A boat project: The Easy Climb for sailboat mast climbing

Posted By on December 30, 2014

One of the challenges aboard a sailboat is go up a mast to inspect or take care of maintenance items. The tasks is not for those who are uncomfortable swinging back and forth on a stick 55-60 feet in the air. retromastclimberpinupWhen I was in young and stupid, and only 165-170 lbs, the thought of going aloft was no big deal, but nowadays I ponder it a little bit more. The difficulty is not necessarily for the one going up the mast “in a bosun’s chair,” but for the one on deck having to winch my now 190-200 lb heft to the top (poor Mark).
Anyway, I thought it might be a good idea not have to depend on a deck-mate to hoist me to the top of the mast. So I started to review a few other options … as well coming up with an excuse to post this retro Navy pinup artwork (hm, very unlike me).

At the top of my list was to install permanent mast steps that are riveted to the side of the mast. Costly and extra holes can create corrosion and windage. Then there is the temporary portable “rope” ladders in a variety of designs. I’m fond of the Mast Mate and have corresponded with Gary the owner; I’m still tempted to to go that route. Several other sailors have used a variety of climbing mechanisms from expensive contraptions design specifically for working aloft to more complex rock climbing gear repurposed for going up a mast.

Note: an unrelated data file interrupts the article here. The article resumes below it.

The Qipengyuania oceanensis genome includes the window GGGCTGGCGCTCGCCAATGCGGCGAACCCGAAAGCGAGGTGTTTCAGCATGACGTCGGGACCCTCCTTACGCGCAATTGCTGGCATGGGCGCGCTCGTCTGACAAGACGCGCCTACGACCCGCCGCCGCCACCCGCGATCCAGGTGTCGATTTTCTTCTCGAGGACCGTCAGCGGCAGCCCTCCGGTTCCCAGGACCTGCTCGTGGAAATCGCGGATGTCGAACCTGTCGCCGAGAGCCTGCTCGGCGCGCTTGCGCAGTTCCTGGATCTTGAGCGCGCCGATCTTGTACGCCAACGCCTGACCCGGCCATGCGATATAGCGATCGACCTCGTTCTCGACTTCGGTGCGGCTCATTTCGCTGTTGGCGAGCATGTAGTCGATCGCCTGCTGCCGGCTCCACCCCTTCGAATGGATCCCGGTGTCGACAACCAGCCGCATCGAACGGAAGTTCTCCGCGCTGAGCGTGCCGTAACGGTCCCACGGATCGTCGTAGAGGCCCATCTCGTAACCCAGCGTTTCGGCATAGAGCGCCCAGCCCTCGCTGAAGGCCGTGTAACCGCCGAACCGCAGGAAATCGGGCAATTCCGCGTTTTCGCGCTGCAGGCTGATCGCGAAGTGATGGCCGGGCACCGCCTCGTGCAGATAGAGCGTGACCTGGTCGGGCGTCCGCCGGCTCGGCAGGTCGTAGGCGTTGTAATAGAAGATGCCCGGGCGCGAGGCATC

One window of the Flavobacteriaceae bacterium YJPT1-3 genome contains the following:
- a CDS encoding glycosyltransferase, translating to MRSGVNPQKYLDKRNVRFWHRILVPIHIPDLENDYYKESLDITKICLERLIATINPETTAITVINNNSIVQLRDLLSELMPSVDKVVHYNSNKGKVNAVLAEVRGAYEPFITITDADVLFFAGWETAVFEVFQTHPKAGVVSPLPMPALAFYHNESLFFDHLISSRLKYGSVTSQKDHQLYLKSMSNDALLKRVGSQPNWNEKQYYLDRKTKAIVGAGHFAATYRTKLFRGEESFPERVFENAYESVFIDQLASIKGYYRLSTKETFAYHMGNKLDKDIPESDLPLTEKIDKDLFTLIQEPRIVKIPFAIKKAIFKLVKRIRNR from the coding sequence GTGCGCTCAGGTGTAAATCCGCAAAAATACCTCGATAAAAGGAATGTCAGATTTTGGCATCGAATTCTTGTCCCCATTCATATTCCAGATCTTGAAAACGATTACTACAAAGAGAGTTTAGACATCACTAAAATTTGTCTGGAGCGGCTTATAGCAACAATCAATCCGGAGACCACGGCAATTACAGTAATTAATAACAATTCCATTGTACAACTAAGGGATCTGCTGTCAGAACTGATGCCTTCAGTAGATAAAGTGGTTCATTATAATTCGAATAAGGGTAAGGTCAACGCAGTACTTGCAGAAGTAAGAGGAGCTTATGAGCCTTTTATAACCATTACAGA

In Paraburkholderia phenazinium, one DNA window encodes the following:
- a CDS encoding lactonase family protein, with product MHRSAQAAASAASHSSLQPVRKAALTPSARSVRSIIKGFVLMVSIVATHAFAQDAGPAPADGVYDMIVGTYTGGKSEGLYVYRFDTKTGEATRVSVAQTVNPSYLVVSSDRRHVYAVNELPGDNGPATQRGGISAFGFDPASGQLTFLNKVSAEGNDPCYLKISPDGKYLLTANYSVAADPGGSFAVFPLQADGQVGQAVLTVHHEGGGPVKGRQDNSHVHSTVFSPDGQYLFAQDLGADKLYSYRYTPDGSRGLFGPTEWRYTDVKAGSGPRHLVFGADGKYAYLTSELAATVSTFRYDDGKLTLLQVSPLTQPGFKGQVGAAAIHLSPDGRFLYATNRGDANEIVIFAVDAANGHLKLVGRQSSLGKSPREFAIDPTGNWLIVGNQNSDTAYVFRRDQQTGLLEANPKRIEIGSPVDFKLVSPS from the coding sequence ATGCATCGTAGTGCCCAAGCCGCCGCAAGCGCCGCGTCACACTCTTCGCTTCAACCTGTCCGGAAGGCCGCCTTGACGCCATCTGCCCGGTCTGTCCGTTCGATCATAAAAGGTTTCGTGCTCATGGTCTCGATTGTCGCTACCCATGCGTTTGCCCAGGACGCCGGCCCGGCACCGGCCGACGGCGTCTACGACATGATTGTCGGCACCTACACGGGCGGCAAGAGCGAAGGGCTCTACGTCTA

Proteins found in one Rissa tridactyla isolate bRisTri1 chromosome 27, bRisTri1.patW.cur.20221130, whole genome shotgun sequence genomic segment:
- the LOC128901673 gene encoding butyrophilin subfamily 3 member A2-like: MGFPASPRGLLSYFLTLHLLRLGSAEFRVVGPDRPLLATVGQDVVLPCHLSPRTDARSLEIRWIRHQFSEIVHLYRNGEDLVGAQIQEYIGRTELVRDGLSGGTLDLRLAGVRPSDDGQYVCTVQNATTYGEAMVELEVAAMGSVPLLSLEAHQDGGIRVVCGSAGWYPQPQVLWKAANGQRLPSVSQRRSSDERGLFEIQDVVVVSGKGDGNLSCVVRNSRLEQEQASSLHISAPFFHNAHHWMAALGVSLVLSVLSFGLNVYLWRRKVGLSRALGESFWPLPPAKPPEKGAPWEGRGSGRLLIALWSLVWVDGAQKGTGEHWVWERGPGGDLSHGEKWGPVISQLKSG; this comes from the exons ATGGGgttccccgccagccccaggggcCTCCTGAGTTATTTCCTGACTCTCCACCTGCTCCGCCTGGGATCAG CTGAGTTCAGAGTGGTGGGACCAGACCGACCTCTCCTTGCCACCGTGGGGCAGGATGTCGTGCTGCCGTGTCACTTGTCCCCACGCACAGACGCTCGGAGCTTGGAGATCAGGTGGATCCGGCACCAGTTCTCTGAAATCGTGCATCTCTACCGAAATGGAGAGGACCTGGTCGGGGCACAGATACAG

Then there is a simple homemade Easy Climb Board (at least that is what I’m calling it) … that I’m planning to construct this winter. This past week I ordered the cam cleat hardware and will use my old halyard that I recently replaced. The beauty is in its simplicity; as long as there are two lines available to hoist to the top of the mast it is easy to climb and still remain safe. A climber can keep a deck-mate around to secure the safety bosun’s chair or harness, but not have to hoist the climber – it’s far easier to watch the video below and get the gist. An update will be in the works.


Desultory - des-uhl-tawr-ee, -tohr-ee

  1. lacking in consistency, constancy, or visible order, disconnected; fitful: desultory conversation.
  2. digressing from or unconnected with the main subject; random: a desultory remark.
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